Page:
WASHINGTON, March 7 (UPI) -- Despite apparent budget cuts, NASA and Federal Aviation Administration research and development efforts still will meet goals for safer, more efficient aircraft, engines and air traffic control, agency officials said Thursday.
The comments came during a House Space and Aeronautics Subcommittee hearing into the government's civil aviation research and development investments. Rep. Dana Rohrabacher, R-Calif., committee chairman, said recent events have only underscored air travel's importance to the nation.
"We must continue to hold NASA and the FAA responsible for safe and reliable air transportation," Rohrabacher said. "(They) must aggressively lead the way in aeronautical research for improving civil aviation."
Rep. Bart Gordon, D-Tenn., said several indicators point to the United States losing its lead in commercial aviation. Adding the problem of the country's overcrowded air-traffic-control system to the mix only further calls into question the Bush administration's flat research and development spending plans for the next few years, he said.
Richard Golaszweksi, executive vice president and aviation economics analyst with the GRA research firm, told the committee overall U.S. spending on aeronautics research fell about 50 percent between 1985 and 1999, with government budgets seeing the sharpest decrease. The federal contribution to research must continue, he said, with an eye toward reducing the risks industry faces with new technology.
Samuel Venneri, associate administrator of the National Aeronautics and Space Administration's Office of Aerospace Technology, told the committee the agency's 2003 aeronautics spending would increase to $541 million, $14 million more than this year. The administration's plan would maintain that funding level for the next four years, according to his testimony.
"We're looking at ... how to transform NASA to be relevant to aeronautics for the 21st century," Venneri said. "We're in a major effort right now to (define) our core competencies, our institutional facilities, and how do we implement this vision for the country as part of a team, not just NASA, but universities, industry and (federal agencies)."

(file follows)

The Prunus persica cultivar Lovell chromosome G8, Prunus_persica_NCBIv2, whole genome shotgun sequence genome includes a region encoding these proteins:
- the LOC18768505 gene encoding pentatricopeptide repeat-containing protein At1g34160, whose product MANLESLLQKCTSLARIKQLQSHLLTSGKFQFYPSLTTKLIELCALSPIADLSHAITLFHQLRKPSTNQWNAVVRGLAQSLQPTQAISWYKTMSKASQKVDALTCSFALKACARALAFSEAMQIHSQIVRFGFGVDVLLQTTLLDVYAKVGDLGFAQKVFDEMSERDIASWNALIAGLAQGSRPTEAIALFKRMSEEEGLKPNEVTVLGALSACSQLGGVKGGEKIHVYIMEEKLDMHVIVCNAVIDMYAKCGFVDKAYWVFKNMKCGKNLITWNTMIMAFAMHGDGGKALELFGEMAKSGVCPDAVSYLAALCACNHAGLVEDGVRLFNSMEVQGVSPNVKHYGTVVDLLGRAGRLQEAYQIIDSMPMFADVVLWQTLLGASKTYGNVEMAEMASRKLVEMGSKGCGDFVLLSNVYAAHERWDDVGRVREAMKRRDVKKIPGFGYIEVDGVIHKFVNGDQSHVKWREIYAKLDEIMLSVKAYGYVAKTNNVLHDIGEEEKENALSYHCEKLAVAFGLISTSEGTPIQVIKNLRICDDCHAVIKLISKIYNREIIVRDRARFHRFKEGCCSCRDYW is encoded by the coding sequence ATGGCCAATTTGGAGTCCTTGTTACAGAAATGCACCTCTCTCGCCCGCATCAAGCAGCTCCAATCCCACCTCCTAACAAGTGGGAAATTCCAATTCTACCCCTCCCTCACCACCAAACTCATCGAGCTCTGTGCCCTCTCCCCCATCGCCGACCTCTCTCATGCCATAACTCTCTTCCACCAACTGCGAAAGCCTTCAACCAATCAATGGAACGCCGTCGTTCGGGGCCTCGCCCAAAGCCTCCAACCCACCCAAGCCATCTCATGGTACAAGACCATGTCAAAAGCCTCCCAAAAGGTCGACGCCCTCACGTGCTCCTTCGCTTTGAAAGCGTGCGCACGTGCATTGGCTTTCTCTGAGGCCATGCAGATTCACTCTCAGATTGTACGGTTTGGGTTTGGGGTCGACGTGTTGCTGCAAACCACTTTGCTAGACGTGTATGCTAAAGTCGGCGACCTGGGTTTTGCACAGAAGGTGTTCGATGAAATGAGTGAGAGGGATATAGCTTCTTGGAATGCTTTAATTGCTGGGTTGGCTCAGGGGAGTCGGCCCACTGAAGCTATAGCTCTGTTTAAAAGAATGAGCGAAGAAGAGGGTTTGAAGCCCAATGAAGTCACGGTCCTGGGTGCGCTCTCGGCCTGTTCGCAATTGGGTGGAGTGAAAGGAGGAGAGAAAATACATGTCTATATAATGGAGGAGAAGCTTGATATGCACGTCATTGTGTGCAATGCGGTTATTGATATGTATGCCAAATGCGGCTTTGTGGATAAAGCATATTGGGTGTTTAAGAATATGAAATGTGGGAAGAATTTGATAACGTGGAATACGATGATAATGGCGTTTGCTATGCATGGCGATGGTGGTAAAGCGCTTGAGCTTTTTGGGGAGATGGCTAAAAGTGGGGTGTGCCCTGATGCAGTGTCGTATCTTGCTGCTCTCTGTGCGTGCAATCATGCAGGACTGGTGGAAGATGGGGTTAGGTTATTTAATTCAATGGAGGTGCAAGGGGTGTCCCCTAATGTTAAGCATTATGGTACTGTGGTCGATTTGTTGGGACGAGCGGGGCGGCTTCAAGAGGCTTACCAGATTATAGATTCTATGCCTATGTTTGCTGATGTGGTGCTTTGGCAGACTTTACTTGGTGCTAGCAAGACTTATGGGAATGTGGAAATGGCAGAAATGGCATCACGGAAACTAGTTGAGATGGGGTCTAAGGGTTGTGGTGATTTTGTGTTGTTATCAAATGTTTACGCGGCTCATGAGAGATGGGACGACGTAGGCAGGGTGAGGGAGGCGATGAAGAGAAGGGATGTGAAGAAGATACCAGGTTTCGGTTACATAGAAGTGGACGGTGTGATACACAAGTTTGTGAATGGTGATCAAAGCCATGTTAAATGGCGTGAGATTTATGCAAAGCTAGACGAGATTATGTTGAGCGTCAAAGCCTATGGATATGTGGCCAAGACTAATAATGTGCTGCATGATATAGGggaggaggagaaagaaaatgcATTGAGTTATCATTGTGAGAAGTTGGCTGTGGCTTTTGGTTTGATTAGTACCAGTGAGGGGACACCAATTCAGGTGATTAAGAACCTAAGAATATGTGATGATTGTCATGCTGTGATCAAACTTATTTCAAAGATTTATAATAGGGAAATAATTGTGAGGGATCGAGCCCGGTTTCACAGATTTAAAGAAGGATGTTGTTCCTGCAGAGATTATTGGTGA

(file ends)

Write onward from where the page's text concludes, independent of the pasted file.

Rohrabacher asked if those changes translated to a real decrease in funding. Venneri said the agency has reprioritized about $130 million into higher-payoff research into increasing aircraft capacity and decreasing environmental impacts.
The agency's efforts, Venneri said, will focus on systems such as "synthetic vision," which aims to maintain a pilot's view of the outside world in poor weather by combining radar and other information.
Steven Zaidman, associate administrator for research at the FAA, told the committee the agency's 2003 research and development budget request is $118 million less than this year's spending. That change is misleading, he said, since the current number reflects monies appropriated after the '02 budget was approved, or funds that transfer to the new Transportation Security Administration.
The vast majority of the FAA's '03 request for $127 million, Zaidman said, would go toward aircraft technology safety programs. These efforts include designing wiring that detects the onset of dangerous electrical arcing and shuts off the circuit before a fire can start.
Rohrabacher asked witness David Swain, Boeing's senior vice president of engineering and technology, what research would best help U.S. aerospace companies compete effectively on the global stage.
The first priority has to be upgrading the country's air traffic control system, Swain said. If air travel cannot find additional room to grow, he said, it will not matter how well Boeing and other aircraft makers compete.
If that problem is solved, then research into lighter building materials and more efficient engines would be most helpful, he said.